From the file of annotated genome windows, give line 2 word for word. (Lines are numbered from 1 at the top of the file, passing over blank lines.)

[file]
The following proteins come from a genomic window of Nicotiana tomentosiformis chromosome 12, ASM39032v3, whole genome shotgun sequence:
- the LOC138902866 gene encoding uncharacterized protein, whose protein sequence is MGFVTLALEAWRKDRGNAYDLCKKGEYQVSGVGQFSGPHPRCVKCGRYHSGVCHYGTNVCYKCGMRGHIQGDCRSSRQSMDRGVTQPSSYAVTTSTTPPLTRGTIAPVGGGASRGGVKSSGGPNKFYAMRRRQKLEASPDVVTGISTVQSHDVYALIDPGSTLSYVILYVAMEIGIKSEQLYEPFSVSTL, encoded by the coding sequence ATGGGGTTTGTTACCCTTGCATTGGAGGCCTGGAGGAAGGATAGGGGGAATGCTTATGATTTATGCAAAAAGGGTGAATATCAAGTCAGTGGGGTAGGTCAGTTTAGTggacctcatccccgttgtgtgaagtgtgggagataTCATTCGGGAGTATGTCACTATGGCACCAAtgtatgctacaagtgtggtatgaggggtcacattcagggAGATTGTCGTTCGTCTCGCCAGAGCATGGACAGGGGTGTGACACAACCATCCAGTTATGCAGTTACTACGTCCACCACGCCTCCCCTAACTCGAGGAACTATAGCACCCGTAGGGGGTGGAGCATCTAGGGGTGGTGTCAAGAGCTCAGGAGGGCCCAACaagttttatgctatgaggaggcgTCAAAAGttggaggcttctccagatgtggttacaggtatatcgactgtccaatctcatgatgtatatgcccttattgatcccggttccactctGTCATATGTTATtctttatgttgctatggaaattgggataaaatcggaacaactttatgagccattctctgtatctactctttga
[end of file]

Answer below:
- the LOC138902866 gene encoding uncharacterized protein, whose protein sequence is MGFVTLALEAWRKDRGNAYDLCKKGEYQVSGVGQFSGPHPRCVKCGRYHSGVCHYGTNVCYKCGMRGHIQGDCRSSRQSMDRGVTQPSSYAVTTSTTPPLTRGTIAPVGGGASRGGVKSSGGPNKFYAMRRRQKLEASPDVVTGISTVQSHDVYALIDPGSTLSYVILYVAMEIGIKSEQLYEPFSVSTL, encoded by the coding sequence ATGGGGTTTGTTACCCTTGCATTGGAGGCCTGGAGGAAGGATAGGGGGAATGCTTATGATTTATGCAAAAAGGGTGAATATCAAGTCAGTGGGGTAGGTCAGTTTAGTggacctcatccccgttgtgtgaagtgtgggagataTCATTCGGGAGTATGTCACTATGGCACCAAtgtatgctacaagtgtggtatgaggggtcacattcagggAGATTGTCGTTCGTCTCGCCAGAGCATGGACAGGGGTGTGACACAACCATCCAGTTATGCAGTTACTACGTCCACCACGCCTCCCCTAACTCGAGGAACTATAGCACCCGTAGGGGGTGGAGCATCTAGGGGTGGTGTCAAGAGCTCAGGAGGGCCCAACaagttttatgctatgaggaggcgTCAAAAGttggaggcttctccagatgtggttacaggtatatcgactgtccaatctcatgatgtatatgcccttattgatcccggttccactctGTCATATGTTATtctttatgttgctatggaaattgggataaaatcggaacaactttatgagccattctctgtatctactctttga